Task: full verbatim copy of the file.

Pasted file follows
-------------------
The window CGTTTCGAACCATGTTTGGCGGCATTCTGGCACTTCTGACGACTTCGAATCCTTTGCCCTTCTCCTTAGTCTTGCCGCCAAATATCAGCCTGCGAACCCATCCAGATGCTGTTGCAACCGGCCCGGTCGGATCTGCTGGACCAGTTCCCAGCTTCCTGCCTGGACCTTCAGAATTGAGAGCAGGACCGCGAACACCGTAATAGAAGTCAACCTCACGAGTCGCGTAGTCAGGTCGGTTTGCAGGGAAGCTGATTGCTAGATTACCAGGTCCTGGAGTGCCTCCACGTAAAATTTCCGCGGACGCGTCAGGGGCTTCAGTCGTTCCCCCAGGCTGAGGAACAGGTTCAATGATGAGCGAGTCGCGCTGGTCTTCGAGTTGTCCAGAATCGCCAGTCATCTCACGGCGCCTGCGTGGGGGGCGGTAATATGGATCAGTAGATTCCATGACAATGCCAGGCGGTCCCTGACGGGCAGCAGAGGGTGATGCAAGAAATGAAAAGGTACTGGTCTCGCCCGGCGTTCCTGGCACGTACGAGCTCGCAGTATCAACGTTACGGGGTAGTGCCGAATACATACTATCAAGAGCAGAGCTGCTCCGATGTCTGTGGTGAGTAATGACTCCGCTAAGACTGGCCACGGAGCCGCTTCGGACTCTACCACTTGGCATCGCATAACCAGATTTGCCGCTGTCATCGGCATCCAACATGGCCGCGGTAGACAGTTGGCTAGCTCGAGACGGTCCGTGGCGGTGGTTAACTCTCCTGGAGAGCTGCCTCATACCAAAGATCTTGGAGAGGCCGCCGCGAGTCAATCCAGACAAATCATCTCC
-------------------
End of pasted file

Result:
The window CGTTTCGAACCATGTTTGGCGGCATTCTGGCACTTCTGACGACTTCGAATCCTTTGCCCTTCTCCTTAGTCTTGCCGCCAAATATCAGCCTGCGAACCCATCCAGATGCTGTTGCAACCGGCCCGGTCGGATCTGCTGGACCAGTTCCCAGCTTCCTGCCTGGACCTTCAGAATTGAGAGCAGGACCGCGAACACCGTAATAGAAGTCAACCTCACGAGTCGCGTAGTCAGGTCGGTTTGCAGGGAAGCTGATTGCTAGATTACCAGGTCCTGGAGTGCCTCCACGTAAAATTTCCGCGGACGCGTCAGGGGCTTCAGTCGTTCCCCCAGGCTGAGGAACAGGTTCAATGATGAGCGAGTCGCGCTGGTCTTCGAGTTGTCCAGAATCGCCAGTCATCTCACGGCGCCTGCGTGGGGGGCGGTAATATGGATCAGTAGATTCCATGACAATGCCAGGCGGTCCCTGACGGGCAGCAGAGGGTGATGCAAGAAATGAAAAGGTACTGGTCTCGCCCGGCGTTCCTGGCACGTACGAGCTCGCAGTATCAACGTTACGGGGTAGTGCCGAATACATACTATCAAGAGCAGAGCTGCTCCGATGTCTGTGGTGAGTAATGACTCCGCTAAGACTGGCCACGGAGCCGCTTCGGACTCTACCACTTGGCATCGCATAACCAGATTTGCCGCTGTCATCGGCATCCAACATGGCCGCGGTAGACAGTTGGCTAGCTCGAGACGGTCCGTGGCGGTGGTTAACTCTCCTGGAGAGCTGCCTCATACCAAAGATCTTGGAGAGGCCGCCGCGAGTCAATCCAGACAAATCATCTCC